aesthetics

aesthetics   Reference library

Encyclopedia of Semiotics

Reference type:
Subject Reference
Current Version:
2007
Subject:
Language reference, Linguistics
Length:
1,757 words

...is a branch of philosophy that concerns either the nature of beauty (whether natural or artistic) or the nature of art (whether beautiful or not). Aesthetics is sometimes understood to encompass any rigorous and philosophical contemplation of the arts; taken in this sense, aesthetics developed in the West out of the discussions of dramatic, rhetorical, and musical performance forms in Plato and Aristotle and led to a great diversity of perspectives. In this first framework, the semiotics of art is simply one among various approaches. Aesthetics is...

Cockney

Cockney   Quick reference

The Oxford Companion to the English Language (2 ed.)

Reference type:
Subject Reference
Current Version:
2018
Subject:
Language reference, History of English, Linguistics
Length:
3,389 words

..., the Sam Weller dialect had passed away so completely that I should have given it up as a literary fiction if I had not discovered it surviving in a Middlesex village, and heard of it from an Essex one. Some time in the eighties the late Alexander Tuer called attention in the Pall Mall Gazette to several peculiarities of modern cockney, and to the obsolescence of the Dickens dialect that was still being copied from book to book by authors who never dreamt of using their ears, much less of training them to listen. Cockney beyond the 19c Currently, the term...

Dialect

Dialect   Quick reference

The Oxford Companion to the English Language (2 ed.)

Reference type:
Subject Reference
Current Version:
2018
Subject:
Language reference, History of English, Linguistics
Length:
6,534 words

... east anglia and the london area; Southern , extending west to Celtic Cornwall; Kentish , stopping short of the Isle of Wight. The social and literary standard form of English which slowly emerged after the Norman Conquest in 1066 was based not on the Southern but the East Midland dialect, with an increasing Scandinavian overlay. Dialects and standard With the introduction by Caxton of the printing press in London in 1476 a great boost was given to the speech of the capital. As the standard language evolved, writing in the other dialects of...

Buddhism

Buddhism   Reference library

Encyclopedia of Semiotics

Reference type:
Subject Reference
Current Version:
2007
Subject:
Language reference, Linguistics
Length:
4,131 words

...systematically the doctrines and practices of the absolute language, which it identified with mantras and dhāraṇīs . The word of the Buddha was considered to be a reality in itself, which cannot be reduced to mere expression of an individual thought: It was the objective expression, the double of reality as experienced after enlightenment. As the great Japanese monk Kūkai ( 774–835 ) wrote, only if language and reality are closely and deeply related can the Buddha show the way to salvation through his teachings ( Hakeda , 1972 ). The esoteric Japanese...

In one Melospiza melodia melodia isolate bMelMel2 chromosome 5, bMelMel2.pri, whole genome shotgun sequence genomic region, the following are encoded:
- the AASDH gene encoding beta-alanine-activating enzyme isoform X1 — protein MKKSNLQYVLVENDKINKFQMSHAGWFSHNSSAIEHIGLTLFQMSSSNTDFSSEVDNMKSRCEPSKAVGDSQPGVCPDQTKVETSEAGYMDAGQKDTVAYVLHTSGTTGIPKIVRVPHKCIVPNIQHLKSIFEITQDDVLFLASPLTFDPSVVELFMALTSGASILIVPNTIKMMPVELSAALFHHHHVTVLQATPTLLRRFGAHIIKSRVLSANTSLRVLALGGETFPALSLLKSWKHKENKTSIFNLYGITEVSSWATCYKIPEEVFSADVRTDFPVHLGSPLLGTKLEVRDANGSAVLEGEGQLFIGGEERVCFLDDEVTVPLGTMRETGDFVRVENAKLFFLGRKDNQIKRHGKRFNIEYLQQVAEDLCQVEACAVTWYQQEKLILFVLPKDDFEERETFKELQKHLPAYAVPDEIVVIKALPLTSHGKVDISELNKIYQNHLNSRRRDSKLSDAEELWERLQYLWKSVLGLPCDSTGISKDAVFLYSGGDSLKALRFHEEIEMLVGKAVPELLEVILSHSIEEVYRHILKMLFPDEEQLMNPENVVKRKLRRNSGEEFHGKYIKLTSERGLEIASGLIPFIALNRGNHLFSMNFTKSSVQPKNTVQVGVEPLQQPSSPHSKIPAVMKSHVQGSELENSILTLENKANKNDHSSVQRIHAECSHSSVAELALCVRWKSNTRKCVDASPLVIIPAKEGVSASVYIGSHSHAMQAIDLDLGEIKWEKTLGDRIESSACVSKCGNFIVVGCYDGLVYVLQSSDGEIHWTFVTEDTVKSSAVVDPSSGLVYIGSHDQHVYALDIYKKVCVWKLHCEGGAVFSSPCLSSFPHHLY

Old English

Old English 1   Quick reference

The Oxford Companion to the English Language (2 ed.)

Reference type:
Subject Reference
Current Version:
2018
Subject:
Language reference, History of English, Linguistics
Length:
2,865 words

... he bore God’s ire; of human kind in the high hall. till their wine-hall, he could clearly make out plated in gold. a free translation Down off the moorlands’ misting fells came Grendel stalking; God’s brand was on him. The spoiler meant to snatch away from the high hall some of the human race. He came on under the clouds, clearly saw at last the gold-hall of men, the mead-drinking place nailed with gold plates. ( Michael Alexander , Beowulf , Penguin Classics, 1973) 2. Prose: The Anglo-Saxon Chronicle (years 981, 982) 981. Hēr on þìs gēare wæs...

Sublime, The

Sublime, The   Reference library

Encyclopedia of Rhetoric

Reference type:
Subject Reference
Current Version:
2006
Subject:
Language reference, Linguistics
Length:
2,813 words

...change. In the eighteenth and nineteenth centuries, the sublime was associated with the grandiosity of great oratory and the expansiveness of the natural environment. Although the influence of the concept waned by the 1900s, its development from pragmatics to aesthetics and, recently, to politics has established a contemporary alternative to the dominant ancient inheritance. The sublime tradition began with “Longinus's” fragmentary treatise, Peri Hypsos (On the Sublime) . Written approximately one century into the common era, it deviated from the dominant...